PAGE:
Accountants and bookkeepers share many of the same responsibilities in a startup environment, but their positions are not the same. Accountants collect, record, and analyze a business’ financial data while also ensuring that the future presentation of that same data is as accurate as possible. They have more distance from your startup, compared to bookkeepers, even though some may track employee timesheets for accuracy or be in frequent communication with leadership and key stakeholders.

If you’re preparing to hire an accountant to help with a growing startup, take some of the following responsibilities into account. You’ll need to outline your expectations for your new employee clearly before familiarizing them with the ins and outs of your business.

Need a bookkeeper instead of an accountant? Check out our piece on Bookkeeper Responsibilities at Startups!

Managing Financial Data

Accountants primarily collect, record, and maintain a business’ financial records. In collecting this data, they collaborate with bookkeepers to track revenue, outgoing invoices, and exchanges. Startup accountants also work to ensure that business records comply with financial legislation and the procedures that dictate data presentation. While presentation and protection will vary based on the size of your startup – small businesses, for example, are expected to preserve their data differently than corporations – legality is always on an adept accountant’s mind.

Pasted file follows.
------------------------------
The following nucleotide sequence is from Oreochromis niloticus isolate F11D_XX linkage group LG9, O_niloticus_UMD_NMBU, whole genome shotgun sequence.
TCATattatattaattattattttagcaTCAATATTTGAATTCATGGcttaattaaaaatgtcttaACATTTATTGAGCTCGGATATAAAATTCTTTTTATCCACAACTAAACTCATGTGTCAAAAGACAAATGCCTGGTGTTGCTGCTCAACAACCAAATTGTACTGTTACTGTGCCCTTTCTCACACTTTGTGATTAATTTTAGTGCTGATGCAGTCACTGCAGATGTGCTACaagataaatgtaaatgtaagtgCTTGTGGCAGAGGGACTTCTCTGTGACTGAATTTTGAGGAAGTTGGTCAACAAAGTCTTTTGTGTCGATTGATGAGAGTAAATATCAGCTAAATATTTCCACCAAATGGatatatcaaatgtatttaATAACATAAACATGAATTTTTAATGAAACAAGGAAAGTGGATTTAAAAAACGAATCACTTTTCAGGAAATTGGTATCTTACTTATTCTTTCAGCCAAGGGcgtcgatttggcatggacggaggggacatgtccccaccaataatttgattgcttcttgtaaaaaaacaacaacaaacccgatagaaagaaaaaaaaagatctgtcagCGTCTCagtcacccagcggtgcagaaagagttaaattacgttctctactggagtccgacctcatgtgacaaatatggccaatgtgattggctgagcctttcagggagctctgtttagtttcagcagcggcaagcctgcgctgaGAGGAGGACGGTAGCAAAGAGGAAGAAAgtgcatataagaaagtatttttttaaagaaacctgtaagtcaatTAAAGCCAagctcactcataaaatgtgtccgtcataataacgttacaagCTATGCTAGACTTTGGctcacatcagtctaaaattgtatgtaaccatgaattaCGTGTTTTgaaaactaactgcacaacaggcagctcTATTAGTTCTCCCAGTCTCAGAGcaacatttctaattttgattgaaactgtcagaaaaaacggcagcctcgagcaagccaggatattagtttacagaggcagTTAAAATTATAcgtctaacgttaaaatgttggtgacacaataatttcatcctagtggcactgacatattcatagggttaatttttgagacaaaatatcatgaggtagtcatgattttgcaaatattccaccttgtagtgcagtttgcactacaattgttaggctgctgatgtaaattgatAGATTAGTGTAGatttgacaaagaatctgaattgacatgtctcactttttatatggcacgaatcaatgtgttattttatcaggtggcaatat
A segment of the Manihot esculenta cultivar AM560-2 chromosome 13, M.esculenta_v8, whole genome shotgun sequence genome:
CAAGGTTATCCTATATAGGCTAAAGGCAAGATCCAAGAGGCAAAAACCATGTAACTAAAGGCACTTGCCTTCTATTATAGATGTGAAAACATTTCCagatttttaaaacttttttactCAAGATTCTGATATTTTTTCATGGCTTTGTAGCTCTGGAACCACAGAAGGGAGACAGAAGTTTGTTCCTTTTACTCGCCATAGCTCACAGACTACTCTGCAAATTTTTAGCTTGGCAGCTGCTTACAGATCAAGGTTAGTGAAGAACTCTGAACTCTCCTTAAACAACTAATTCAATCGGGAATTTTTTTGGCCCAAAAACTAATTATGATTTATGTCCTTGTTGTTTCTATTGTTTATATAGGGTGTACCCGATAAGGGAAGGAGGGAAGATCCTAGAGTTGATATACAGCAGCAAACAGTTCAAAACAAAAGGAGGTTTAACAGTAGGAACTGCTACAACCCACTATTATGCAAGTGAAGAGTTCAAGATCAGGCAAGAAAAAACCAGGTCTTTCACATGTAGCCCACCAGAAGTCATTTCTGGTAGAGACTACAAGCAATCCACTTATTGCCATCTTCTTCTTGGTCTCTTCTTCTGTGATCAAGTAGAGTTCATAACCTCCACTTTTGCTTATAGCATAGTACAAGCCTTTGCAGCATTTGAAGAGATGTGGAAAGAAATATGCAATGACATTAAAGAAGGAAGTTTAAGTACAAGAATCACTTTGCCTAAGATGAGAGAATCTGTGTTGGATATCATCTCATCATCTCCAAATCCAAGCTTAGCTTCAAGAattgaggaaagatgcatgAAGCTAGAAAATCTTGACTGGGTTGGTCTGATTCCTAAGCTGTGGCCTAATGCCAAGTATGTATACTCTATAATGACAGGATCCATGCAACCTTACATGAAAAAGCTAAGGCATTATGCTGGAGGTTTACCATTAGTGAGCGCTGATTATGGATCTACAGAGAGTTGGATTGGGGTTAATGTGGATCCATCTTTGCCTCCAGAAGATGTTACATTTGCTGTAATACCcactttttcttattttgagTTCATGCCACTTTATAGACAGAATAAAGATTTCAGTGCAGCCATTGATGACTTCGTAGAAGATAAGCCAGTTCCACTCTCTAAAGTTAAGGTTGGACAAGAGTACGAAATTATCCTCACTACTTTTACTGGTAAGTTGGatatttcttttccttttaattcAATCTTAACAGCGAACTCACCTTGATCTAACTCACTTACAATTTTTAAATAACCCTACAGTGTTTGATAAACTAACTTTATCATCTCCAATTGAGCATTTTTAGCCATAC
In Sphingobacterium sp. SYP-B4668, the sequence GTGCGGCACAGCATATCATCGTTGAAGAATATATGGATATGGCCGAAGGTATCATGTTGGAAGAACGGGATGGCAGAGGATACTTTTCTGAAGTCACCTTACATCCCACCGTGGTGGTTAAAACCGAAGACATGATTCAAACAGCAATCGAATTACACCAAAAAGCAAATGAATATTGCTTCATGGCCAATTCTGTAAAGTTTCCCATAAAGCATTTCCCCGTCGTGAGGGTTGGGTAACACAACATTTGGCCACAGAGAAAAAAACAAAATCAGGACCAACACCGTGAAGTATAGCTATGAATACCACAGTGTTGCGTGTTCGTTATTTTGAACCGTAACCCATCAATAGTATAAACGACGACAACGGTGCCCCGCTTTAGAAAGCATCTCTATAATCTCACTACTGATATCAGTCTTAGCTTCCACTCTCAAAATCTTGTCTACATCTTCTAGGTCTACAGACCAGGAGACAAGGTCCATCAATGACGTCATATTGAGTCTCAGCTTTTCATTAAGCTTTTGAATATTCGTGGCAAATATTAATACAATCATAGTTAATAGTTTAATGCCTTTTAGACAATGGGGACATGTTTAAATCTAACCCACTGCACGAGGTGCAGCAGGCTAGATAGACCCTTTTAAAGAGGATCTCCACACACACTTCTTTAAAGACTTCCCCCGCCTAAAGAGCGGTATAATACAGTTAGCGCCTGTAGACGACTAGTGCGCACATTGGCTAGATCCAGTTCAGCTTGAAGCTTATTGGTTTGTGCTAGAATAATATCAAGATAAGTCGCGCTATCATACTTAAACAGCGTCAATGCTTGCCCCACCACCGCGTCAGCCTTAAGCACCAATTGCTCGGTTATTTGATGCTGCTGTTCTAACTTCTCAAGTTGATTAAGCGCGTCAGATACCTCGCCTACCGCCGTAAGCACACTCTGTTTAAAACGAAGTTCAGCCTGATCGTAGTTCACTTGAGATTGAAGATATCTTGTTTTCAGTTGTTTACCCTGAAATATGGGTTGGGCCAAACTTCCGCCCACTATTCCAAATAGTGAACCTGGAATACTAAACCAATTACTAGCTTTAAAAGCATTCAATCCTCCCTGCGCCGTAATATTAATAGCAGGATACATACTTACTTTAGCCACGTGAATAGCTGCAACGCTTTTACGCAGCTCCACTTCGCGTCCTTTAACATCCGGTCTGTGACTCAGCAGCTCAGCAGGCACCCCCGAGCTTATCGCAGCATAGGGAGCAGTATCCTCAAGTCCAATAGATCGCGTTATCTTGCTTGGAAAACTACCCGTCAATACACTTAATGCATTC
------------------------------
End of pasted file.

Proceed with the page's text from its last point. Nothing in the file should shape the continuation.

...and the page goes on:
In addition to being well-versed in financial legalities, accountants managing a startup’s financial data may have to:

  • Develop a financial database
  • Implement store-wide database use
  • Maintain and update the aforementioned database as technology and encryption evolves
  • Establish and/or maintain small business control procedures

Updating Financial Data

While accountants aren’t expected to implement daily updates to your company’s financial databases, they are expected to stay on top of any changes that their affiliated business might undergo. This is where management and the updating of financial data come into play. Accountants, while collaborating with bookkeepers, should frequently reflect on their financial databases to ensure that the data therein is regular and reflects those findings reported by the bookkeeper affiliate.

This system of checks and balances ensures that, if one party has missed a financial development, the other can make them aware of it, and the business’ database can remain as accurate as possible.

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Analysis & Advice

Bookkeepers and accountants truly break in terms of data analysis. While bookkeepers can take time out of their day to assess financial trends, accountants are supposed to have the education and tools available to them to make assessments much simpler.

There are also different kinds of analysis for accountants to perform. A savvy accountant will help startups decide:

  • Quantities and qualities of supplies to order
  • Payments of bills to payroll